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Chapter 4 - Lilies at the Funeral by A.J. Hall

After the histrionics of Larch Hill, Lisa Clare’s home struck Sam with profound relief. “The sober certainty of waking bliss”, he thought, finding a proper use for that quotation at last.

When the maid showed him in there were three people sitting around the dining room table, over the remains of a cold-beef-and-salad lunch: Lisa Clare herself; a colourless man who reminded Sam of newspaper photographs of Trotsky, minus the goatee; and a short, energetic-looking man in his early thirties.

“My husband, Rupert,” Lisa said, indicating beardless Trotsky. Sam muttered something incoherent. In the capitals of Europe Rupert Clare’s name was rumoured to give certain politicians sleepless nights. He had expected the man himself to be more prepossessing.

Fortunately, Lisa Clare didn’t seem to notice anything amiss. She waved her hand towards the third person.

“And this is Ben Carley, Hilary’s solicitor.”

“Oh, thank God,” Sam said with feeling. There was absolutely nothing of the hayseed about Carley; his sharp, pin-striped suit said as much. If he had not just left the overbearing, exquisite taste of Larch Hill Sam might have been tempted to call the suit “flashy”. Now it looked reassuringly citified.

Carley grinned. “Nothing like flattery to bring the best out of your legal team. Something you’ll soon find out for yourself, if you haven’t already. Mrs Clare tells me you’re an articled clerk. Herbert Smith, isn’t it?”

“For my sins,” Sam said.

Carley rolled his eyes heavenwards. “They must have been good ones.”

They exchanged a quick grin of professional camaraderie.

“Anyway, that should make it a great deal easier to get you a pass in to see Dr Mansell. Tomorrow, not this afternoon, I’m afraid. The mills of Gloucester Prison grind slow. So, in the meantime, have you got any suggestions for me? You’ve just come from Larch Hill?”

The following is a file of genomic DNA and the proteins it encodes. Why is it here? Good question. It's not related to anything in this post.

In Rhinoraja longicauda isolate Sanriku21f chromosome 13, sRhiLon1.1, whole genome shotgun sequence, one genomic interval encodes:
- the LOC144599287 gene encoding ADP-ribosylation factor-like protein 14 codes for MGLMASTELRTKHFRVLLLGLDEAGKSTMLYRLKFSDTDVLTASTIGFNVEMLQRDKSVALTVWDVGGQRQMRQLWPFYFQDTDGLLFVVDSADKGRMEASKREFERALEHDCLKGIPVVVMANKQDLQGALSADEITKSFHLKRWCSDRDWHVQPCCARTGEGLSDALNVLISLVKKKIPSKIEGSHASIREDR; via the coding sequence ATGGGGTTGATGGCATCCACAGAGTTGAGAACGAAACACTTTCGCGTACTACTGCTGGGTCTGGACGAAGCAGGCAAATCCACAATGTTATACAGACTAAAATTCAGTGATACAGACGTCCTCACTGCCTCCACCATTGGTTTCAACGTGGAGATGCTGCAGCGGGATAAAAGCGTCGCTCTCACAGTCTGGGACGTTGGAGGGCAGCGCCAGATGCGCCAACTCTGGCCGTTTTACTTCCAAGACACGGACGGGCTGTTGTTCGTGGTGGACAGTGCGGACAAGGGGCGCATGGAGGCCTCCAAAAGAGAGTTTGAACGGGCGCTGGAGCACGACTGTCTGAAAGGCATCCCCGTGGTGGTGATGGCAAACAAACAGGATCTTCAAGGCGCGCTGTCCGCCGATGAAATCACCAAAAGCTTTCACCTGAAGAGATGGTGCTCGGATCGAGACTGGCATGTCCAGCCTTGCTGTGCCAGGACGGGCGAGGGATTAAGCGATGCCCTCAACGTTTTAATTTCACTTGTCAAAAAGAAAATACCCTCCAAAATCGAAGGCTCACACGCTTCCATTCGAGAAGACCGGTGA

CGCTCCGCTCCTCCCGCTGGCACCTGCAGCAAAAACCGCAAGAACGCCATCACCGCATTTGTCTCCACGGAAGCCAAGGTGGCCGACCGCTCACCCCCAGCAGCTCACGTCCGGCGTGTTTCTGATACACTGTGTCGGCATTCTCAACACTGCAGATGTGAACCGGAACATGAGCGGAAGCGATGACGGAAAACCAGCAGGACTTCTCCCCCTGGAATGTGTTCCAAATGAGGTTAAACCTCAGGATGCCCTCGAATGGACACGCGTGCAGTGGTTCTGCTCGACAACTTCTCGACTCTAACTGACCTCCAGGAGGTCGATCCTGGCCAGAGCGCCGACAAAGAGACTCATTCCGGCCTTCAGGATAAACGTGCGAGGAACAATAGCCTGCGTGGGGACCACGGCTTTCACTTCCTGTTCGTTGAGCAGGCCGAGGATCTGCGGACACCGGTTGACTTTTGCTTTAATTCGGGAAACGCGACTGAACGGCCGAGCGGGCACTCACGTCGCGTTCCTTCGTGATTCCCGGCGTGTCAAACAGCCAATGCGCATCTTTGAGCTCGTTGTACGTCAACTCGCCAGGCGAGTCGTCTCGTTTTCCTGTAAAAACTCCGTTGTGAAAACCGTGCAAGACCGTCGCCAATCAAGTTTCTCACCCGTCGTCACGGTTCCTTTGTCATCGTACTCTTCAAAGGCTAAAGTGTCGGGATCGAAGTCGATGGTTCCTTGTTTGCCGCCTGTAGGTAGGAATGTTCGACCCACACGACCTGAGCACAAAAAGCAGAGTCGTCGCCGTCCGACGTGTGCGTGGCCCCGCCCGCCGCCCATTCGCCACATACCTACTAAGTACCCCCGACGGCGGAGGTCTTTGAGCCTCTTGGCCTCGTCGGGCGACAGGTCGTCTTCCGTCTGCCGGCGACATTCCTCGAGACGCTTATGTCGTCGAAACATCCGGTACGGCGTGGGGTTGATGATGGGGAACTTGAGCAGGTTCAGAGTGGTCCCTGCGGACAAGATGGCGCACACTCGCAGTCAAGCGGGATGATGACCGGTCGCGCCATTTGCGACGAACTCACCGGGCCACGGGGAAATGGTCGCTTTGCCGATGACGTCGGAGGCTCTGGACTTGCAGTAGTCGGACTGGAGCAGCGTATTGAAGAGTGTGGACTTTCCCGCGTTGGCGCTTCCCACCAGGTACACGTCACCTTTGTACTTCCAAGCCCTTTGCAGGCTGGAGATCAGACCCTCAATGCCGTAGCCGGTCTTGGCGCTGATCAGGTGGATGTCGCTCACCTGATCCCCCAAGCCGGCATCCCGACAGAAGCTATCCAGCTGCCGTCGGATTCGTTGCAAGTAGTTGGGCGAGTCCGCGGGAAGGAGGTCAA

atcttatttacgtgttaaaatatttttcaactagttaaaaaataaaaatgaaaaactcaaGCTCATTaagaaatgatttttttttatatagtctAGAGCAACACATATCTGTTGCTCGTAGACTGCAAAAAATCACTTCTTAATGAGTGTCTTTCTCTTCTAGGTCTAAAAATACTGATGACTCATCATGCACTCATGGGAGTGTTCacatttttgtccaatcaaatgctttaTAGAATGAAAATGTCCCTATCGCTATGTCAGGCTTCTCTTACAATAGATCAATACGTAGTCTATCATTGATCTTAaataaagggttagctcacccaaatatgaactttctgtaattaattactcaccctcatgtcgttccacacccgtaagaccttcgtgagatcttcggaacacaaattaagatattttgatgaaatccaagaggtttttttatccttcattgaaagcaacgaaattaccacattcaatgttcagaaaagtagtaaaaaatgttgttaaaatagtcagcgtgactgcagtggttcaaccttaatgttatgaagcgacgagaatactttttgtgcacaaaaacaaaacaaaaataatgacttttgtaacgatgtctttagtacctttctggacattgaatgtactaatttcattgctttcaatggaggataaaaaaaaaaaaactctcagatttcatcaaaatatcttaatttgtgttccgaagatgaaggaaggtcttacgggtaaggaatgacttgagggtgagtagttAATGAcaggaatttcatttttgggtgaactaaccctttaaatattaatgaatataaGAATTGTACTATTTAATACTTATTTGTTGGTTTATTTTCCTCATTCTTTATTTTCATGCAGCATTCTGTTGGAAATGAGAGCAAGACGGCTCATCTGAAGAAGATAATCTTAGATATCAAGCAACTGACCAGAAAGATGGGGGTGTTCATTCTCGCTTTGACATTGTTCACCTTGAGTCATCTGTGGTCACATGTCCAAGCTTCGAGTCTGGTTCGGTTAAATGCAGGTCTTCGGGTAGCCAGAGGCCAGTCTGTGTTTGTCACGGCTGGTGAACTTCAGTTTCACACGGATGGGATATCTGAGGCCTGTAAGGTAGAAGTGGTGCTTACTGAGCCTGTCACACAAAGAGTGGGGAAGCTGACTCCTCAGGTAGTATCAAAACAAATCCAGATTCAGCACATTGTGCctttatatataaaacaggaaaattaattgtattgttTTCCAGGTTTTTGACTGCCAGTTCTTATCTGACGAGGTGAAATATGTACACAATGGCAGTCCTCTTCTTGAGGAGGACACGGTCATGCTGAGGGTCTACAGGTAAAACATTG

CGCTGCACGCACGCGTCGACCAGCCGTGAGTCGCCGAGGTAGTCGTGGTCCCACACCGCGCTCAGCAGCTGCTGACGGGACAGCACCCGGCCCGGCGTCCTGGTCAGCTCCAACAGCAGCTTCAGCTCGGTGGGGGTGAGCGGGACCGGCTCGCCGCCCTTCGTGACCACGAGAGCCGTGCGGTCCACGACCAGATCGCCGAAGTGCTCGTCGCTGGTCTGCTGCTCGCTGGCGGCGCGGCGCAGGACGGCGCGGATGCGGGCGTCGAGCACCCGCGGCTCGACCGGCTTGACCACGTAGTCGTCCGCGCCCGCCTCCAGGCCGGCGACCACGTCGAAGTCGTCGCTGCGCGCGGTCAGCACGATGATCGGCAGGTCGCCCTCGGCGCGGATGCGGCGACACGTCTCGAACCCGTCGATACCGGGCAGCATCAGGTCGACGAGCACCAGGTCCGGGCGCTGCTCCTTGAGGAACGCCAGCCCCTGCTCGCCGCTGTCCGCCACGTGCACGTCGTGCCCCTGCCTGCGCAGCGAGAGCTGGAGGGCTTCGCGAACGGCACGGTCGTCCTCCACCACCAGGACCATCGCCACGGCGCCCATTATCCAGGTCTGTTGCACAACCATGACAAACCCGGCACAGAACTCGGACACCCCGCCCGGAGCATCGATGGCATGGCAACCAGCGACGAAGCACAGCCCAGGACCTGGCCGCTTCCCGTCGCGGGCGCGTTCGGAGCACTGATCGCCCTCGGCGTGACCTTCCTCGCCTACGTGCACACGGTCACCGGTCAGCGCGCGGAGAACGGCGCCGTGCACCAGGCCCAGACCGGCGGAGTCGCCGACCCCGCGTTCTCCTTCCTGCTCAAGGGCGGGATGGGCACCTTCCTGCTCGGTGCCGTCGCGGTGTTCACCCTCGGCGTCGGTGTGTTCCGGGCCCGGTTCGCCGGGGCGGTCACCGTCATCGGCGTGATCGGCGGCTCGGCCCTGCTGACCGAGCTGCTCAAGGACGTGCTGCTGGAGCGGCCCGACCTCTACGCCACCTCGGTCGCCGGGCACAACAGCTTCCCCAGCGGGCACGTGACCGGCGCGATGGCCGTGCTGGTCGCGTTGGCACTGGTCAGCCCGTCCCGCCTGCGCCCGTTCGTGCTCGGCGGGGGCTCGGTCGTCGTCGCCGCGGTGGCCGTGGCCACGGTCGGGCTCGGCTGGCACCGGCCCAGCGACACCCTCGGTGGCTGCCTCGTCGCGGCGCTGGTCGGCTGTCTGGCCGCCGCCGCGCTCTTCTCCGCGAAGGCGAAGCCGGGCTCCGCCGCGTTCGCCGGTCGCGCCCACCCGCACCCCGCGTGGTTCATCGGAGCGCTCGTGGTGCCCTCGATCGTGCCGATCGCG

Sam opened his mouth, but before he could say anything the doorbell rang. Lisa looked up in surprise.

“Oh, I do hope it’s not the man from the local paper again.”

“Probably just another of Hilary’s patients exercising morbid curiosity under the guise of wanting to be helpful,” Clare said.

The maid opened the dining room door and, after a doubtful glance across at her mistress, looked at Sam.

“It’s the lady you telegraphed about, sir. She’s here, and she really thinks she ought to see you at once, sir.”

“Lady?” Lisa’s brows had drawn together in puzzlement.

“I don’t — ” Sam flapped his hand, seeking enlightenment. Then it came. “That is — you can’t possibly mean Miss Marple?”

“That was the name she gave, sir. Should I take her through to the front parlour, ma’am?”

Lisa looked at the wreckage of lunch on the table, and nodded.

“Yes, of course. Tell her Mr Mansell will be with her as soon as he can. Can you rustle us up a pot of tea, please?”

The dining room door had barely closed behind the maid when Ben Carley let out an impressed whistle. “You dark horse, Mansell. How on earth did you bring that one off?”

“I’m sorry.” Rupert Clare didn’t sound so, in the least. “Who on earth is this woman and why’s she here?”

Carley grinned. “Why she’s here I’ll leave to Mansell. But who she is — the best amateur sleuth alive, pretty much. Remember the Warminster poisoner?”

“I think I may have been abroad. Also, I don’t tend to keep up with police court news. Some of the other chaps cover that for the paper.”

“Pity. It was a good case. Lovely performance by defence counsel, and he was up against the best, too. Neil Francis appeared for the Crown, and you’d have to go a very long way to spot any flies on him. Nonetheless, he was struggling from the start. You could almost see the defendant planning what he was going to do with his aunt’s legacy, when he stepped from the dock a free man at the end of the week.”

Sam’s nails bit into his palms. “And then?”

“On the close of the second day, just as I was leaving court, I spotted a little old lady talking with Francis. And Francis looked as if he could see the gates of heaven opening. Next morning I made some excuse to the senior partner and was back in court, bright and early. And so was the little old lady.”

Carley took a deep breath.